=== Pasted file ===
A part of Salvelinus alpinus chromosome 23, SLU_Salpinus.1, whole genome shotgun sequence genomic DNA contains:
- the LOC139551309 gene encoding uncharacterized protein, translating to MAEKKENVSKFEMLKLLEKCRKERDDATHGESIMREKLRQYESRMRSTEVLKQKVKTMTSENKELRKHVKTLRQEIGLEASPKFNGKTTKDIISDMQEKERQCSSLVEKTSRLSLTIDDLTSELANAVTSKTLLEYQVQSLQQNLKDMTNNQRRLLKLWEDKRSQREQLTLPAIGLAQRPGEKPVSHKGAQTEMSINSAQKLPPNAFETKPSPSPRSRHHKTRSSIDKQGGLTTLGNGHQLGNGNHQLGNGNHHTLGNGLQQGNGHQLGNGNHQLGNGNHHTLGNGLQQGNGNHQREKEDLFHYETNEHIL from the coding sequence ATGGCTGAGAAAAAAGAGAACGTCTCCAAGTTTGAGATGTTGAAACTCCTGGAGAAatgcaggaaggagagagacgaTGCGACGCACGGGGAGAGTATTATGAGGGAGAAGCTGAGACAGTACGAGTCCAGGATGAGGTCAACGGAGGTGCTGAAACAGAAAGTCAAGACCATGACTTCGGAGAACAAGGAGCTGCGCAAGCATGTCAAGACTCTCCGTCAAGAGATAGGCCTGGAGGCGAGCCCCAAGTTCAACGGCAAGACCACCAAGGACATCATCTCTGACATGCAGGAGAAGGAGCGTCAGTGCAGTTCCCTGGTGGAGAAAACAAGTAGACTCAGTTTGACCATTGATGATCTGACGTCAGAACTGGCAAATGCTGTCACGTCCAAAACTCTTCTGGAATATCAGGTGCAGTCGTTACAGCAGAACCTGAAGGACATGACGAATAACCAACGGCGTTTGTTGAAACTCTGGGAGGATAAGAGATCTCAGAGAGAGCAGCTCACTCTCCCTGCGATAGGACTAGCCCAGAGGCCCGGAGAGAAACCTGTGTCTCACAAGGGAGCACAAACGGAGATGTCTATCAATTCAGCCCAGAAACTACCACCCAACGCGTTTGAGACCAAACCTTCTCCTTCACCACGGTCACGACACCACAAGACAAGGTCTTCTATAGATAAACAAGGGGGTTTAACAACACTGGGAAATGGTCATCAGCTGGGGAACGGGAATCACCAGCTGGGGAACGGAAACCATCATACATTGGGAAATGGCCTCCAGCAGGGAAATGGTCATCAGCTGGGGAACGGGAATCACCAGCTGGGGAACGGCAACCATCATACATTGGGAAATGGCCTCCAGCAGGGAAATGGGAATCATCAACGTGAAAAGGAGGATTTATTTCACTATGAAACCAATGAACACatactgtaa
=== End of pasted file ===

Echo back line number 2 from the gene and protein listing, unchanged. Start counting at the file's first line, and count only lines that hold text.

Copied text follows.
- the LOC139551309 gene encoding uncharacterized protein, translating to MAEKKENVSKFEMLKLLEKCRKERDDATHGESIMREKLRQYESRMRSTEVLKQKVKTMTSENKELRKHVKTLRQEIGLEASPKFNGKTTKDIISDMQEKERQCSSLVEKTSRLSLTIDDLTSELANAVTSKTLLEYQVQSLQQNLKDMTNNQRRLLKLWEDKRSQREQLTLPAIGLAQRPGEKPVSHKGAQTEMSINSAQKLPPNAFETKPSPSPRSRHHKTRSSIDKQGGLTTLGNGHQLGNGNHQLGNGNHHTLGNGLQQGNGHQLGNGNHQLGNGNHHTLGNGLQQGNGNHQREKEDLFHYETNEHIL from the coding sequence ATGGCTGAGAAAAAAGAGAACGTCTCCAAGTTTGAGATGTTGAAACTCCTGGAGAAatgcaggaaggagagagacgaTGCGACGCACGGGGAGAGTATTATGAGGGAGAAGCTGAGACAGTACGAGTCCAGGATGAGGTCAACGGAGGTGCTGAAACAGAAAGTCAAGACCATGACTTCGGAGAACAAGGAGCTGCGCAAGCATGTCAAGACTCTCCGTCAAGAGATAGGCCTGGAGGCGAGCCCCAAGTTCAACGGCAAGACCACCAAGGACATCATCTCTGACATGCAGGAGAAGGAGCGTCAGTGCAGTTCCCTGGTGGAGAAAACAAGTAGACTCAGTTTGACCATTGATGATCTGACGTCAGAACTGGCAAATGCTGTCACGTCCAAAACTCTTCTGGAATATCAGGTGCAGTCGTTACAGCAGAACCTGAAGGACATGACGAATAACCAACGGCGTTTGTTGAAACTCTGGGAGGATAAGAGATCTCAGAGAGAGCAGCTCACTCTCCCTGCGATAGGACTAGCCCAGAGGCCCGGAGAGAAACCTGTGTCTCACAAGGGAGCACAAACGGAGATGTCTATCAATTCAGCCCAGAAACTACCACCCAACGCGTTTGAGACCAAACCTTCTCCTTCACCACGGTCACGACACCACAAGACAAGGTCTTCTATAGATAAACAAGGGGGTTTAACAACACTGGGAAATGGTCATCAGCTGGGGAACGGGAATCACCAGCTGGGGAACGGAAACCATCATACATTGGGAAATGGCCTCCAGCAGGGAAATGGTCATCAGCTGGGGAACGGGAATCACCAGCTGGGGAACGGCAACCATCATACATTGGGAAATGGCCTCCAGCAGGGAAATGGGAATCATCAACGTGAAAAGGAGGATTTATTTCACTATGAAACCAATGAACACatactgtaa